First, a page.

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|Tiêu đề: "After the thirtieth time, I figured people know I fall down a lot. And that’s okay." Fri Nov 19, 2010 9:13 am|| |
- Trích dẫn :
- "After the thirtieth time, I figured people know I fall down a lot. And that’s okay."
ANILA, Philippines—It’s been two and a half years since cherubic 16-year-old David Archuleta won hearts and votes to place second in “American Idol,” possibly the biggest talent contest on television.
There’s been no rest for the adorable, as Archuleta has since released a pop album and a Christmas album, and toured the world. He even made a Manila pit stop in 2009 for a back-to-back concert with “Idol” 2008 first-placer David Cook, yielding the hilarious event poster that read, “Cook David Archuleta.”
He’s back on a promo tour for his third album “The Other Side of Down,” which promises a sound that’s “older, wiser, with faith still on his side, and an eternally optimistic, wide-eyed outlook.” A very young-looking 20, Archuleta is the very definition of wholesome. Asked at a press con on Wednesday about his favorite memory of the Philippines from the first time around, he claimed that mangoes, not girls, stole his heart. “I ate so many! The mangoes we get in the [United] States are really stringy. Here, they’re so fresh!”
It’s not that girls aren’t on his horizon, ladies. But David Archuleta is one of the few people in show business past puberty who can get away with blinking innocently when people ask about “a special someone.” It actually seems refreshing, and he can go on and on in admiration of his favorite female peers—like Charice Pempengco, with whom he has a duet on his holiday album, “Christmas from the Heart.”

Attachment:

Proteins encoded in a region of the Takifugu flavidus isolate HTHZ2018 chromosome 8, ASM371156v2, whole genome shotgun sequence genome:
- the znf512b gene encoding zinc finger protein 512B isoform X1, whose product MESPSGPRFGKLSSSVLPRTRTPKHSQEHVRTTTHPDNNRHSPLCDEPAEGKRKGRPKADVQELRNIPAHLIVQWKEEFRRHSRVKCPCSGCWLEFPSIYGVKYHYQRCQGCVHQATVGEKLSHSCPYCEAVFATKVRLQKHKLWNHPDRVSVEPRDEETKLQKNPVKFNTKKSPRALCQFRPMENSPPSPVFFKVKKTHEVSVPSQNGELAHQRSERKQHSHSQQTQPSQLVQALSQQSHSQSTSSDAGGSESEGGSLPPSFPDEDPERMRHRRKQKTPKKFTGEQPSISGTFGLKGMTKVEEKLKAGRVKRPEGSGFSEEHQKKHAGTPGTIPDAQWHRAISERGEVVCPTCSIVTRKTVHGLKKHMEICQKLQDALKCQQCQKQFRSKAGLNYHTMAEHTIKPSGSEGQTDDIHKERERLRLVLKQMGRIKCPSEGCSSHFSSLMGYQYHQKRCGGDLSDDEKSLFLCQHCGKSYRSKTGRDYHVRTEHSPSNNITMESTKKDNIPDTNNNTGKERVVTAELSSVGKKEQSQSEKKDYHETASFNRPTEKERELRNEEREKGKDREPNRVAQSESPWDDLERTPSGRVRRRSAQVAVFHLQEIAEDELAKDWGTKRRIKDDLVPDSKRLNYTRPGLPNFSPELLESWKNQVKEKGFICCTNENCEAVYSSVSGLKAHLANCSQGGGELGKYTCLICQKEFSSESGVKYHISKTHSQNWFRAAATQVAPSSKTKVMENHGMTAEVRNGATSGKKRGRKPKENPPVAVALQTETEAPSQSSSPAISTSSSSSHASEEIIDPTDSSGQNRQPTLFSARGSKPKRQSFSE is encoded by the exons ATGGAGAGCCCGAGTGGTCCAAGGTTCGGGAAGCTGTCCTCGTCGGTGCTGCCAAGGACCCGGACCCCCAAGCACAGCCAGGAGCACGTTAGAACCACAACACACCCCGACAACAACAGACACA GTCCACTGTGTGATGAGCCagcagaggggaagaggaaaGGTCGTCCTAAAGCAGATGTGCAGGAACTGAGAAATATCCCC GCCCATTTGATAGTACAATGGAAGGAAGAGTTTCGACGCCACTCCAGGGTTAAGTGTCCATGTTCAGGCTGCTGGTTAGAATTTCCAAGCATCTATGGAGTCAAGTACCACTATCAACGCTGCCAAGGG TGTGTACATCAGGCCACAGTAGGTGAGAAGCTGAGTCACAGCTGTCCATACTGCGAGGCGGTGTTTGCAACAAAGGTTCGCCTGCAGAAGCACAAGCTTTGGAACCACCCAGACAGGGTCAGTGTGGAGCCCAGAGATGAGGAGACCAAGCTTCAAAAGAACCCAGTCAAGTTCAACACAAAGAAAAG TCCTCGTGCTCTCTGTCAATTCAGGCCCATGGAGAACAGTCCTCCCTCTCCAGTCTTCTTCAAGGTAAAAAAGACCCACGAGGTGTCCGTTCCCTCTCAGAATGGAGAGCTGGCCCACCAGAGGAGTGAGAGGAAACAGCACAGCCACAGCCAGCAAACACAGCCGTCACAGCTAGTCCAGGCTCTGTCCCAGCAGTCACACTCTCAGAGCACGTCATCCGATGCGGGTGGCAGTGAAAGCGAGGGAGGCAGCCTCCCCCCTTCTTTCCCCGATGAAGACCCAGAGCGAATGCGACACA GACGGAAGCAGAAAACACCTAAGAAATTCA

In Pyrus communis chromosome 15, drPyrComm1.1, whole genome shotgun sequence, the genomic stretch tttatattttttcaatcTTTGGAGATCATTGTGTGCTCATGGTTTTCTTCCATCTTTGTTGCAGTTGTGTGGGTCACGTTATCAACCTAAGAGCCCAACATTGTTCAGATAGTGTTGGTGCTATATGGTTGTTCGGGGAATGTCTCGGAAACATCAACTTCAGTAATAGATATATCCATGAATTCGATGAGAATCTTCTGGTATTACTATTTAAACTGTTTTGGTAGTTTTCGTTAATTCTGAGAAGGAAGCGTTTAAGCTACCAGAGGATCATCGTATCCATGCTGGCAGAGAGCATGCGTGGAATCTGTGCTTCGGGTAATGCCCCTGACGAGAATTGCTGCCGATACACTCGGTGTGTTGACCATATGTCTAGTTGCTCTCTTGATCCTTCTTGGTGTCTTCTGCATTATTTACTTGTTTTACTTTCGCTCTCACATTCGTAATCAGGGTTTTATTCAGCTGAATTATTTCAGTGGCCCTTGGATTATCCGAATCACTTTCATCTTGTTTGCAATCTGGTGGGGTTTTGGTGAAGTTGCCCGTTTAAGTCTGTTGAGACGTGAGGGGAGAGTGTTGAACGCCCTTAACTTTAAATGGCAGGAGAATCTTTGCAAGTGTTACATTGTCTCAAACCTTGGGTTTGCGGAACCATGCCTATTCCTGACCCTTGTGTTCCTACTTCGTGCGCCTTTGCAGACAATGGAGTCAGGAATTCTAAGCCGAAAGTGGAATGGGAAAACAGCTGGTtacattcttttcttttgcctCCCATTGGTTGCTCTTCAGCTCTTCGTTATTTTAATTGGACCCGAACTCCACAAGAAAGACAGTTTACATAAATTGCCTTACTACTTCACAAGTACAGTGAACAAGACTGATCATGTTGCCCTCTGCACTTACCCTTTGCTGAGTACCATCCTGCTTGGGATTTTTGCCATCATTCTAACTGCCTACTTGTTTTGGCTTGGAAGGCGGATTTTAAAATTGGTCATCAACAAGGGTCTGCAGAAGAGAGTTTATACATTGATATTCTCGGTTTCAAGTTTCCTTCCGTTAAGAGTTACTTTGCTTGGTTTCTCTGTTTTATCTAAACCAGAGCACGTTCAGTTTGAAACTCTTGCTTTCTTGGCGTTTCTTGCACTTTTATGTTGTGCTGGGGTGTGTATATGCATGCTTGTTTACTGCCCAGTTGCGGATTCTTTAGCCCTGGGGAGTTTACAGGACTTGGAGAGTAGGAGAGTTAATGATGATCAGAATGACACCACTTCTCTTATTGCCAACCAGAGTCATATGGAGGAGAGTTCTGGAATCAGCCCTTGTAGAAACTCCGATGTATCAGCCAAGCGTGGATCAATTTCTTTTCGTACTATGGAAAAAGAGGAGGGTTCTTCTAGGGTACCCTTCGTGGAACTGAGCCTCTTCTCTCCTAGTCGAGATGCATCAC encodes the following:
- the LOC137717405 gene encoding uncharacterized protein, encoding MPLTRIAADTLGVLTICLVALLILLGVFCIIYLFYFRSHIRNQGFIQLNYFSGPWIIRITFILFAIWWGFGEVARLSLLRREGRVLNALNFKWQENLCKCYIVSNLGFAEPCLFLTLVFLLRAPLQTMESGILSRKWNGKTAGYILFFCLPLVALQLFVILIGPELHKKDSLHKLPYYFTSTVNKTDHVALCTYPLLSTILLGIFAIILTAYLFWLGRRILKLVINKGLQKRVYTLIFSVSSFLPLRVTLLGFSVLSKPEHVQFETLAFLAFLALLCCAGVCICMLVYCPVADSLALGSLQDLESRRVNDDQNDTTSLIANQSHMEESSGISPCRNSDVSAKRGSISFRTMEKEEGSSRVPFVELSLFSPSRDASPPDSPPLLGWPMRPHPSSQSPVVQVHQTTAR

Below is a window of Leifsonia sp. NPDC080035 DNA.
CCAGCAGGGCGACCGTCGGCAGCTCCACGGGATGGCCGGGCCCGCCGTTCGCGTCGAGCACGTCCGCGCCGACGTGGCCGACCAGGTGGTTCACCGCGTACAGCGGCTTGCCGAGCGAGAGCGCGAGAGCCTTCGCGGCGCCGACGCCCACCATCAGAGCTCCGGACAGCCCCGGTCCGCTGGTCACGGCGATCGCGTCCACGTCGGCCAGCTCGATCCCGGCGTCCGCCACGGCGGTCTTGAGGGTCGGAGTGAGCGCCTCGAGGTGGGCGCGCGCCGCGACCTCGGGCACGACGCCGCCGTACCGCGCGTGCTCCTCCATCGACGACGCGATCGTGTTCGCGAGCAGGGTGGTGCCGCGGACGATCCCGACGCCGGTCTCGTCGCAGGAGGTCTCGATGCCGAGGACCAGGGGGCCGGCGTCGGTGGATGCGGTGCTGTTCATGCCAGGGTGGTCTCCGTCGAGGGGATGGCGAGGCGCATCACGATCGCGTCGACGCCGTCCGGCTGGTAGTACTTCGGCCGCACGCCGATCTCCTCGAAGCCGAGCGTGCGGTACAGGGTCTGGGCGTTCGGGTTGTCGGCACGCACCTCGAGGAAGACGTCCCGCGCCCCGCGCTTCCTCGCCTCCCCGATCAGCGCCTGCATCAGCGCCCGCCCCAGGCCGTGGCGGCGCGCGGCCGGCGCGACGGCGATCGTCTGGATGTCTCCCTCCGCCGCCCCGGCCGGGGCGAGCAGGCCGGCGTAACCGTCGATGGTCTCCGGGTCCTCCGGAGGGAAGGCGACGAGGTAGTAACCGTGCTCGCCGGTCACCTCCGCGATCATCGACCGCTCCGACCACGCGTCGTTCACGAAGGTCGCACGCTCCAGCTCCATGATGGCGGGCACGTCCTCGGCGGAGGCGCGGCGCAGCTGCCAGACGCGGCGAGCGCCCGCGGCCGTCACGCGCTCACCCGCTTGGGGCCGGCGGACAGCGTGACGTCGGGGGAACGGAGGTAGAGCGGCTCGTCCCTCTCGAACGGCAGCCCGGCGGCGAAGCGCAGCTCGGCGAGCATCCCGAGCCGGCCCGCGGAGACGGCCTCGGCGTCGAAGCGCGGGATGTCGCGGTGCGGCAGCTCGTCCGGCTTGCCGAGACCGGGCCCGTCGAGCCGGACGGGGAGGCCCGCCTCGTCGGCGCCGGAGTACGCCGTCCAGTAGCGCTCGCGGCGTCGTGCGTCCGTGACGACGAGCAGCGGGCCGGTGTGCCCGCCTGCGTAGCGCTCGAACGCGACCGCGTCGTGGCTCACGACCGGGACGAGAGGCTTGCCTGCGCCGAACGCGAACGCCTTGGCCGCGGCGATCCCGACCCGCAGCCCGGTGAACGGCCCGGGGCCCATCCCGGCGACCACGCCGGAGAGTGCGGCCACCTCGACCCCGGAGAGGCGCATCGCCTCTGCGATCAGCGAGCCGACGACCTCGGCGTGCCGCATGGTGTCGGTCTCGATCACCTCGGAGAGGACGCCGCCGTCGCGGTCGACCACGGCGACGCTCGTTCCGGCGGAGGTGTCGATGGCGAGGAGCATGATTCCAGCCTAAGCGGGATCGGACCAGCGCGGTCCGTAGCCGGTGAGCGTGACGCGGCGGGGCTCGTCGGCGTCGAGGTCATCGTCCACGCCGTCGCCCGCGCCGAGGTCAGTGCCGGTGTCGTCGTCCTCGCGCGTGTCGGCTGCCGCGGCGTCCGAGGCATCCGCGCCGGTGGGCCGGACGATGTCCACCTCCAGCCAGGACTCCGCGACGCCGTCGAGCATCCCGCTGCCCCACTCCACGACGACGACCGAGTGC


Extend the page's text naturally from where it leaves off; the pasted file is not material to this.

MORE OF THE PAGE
“I keep in touch with her,” Archuleta says of Charice. “I’ll see her on Sunday; we’ll be performing in an event. When I heard she’d be there, I was like, great, that’ll be really fun.”
But is he following her into acting? “It’s not something I initially felt I’d be very good at. But when I took roles in “iCarly” and “Hannah Montana,” I had a really great time. I really enjoyed it. So... who knows?”
Fellow tween stars
Fellow tween starlets are also treated with much respect by the “Idol” star. “‘iCarly’s’ Miranda Cosgrove was really nice and sweet, and more quiet than I thought she’d be.” He glosses over the troubles of Disney starlet Demi Lovato, who recently went into rehab for emotional issues, and with whom Archuleta toured in 2009. “At 18, Demi is so talented. She acts, she sings, she plays instruments and writes songs. It was a real treat watching her perform. And she’s really smart.”
He credits this respect for women to being surrounded by women. He has three sisters of whom he feels protective. “They taught me how to care and look after someone. At home, I’m like, ‘Who’s that boy?’ It’s important to have a lot of respect for girls and to value them.” And when he does pursue a girl romantically, Archuleta says, laughing, “I probably wouldn’t wanna tell people.”
Now, another thing he’ll be doing when he gets home is watch the new and—maybe-or-maybe-not—improved new season of “American Idol.” For those who just got out of a Chilean mine, the show recently underwent a major revamp with the departure of the show’s best-known judge, Simon Cowell, who is launching the US version of his very own UK franchise, “The X-Factor.” (It should be pointed out that this killed the original “Idol” franchise, “Pop Idol.”) With the axing of Kara DioGuardi and the resignation of Ellen DeGeneres, last judge standing Randy Jackson will be joined by Jennifer Lopez and Aerosmith lead singer Steven Tyler at the judges’ table.
Says Archuleta, “People have gotten used to seeing Simon and hearing his opinions, but Jennifer Lopez and Steven Tyler, being artists and performers, would give an additional element to the judging. [There are now two artists who] have gone through the whole process… fame and performing and making albums and... doing what they want to do to music. I think they’ll be giving good advice.”
He himself is getting used to the demands of his career. “I trip all the time, but it’s not embarrassing anymore—the first few times, it was like ‘Oh, no, I’ve shown people I’m imperfect!’ After the thirtieth time, I figured people know I fall down a lot. And that’s okay.”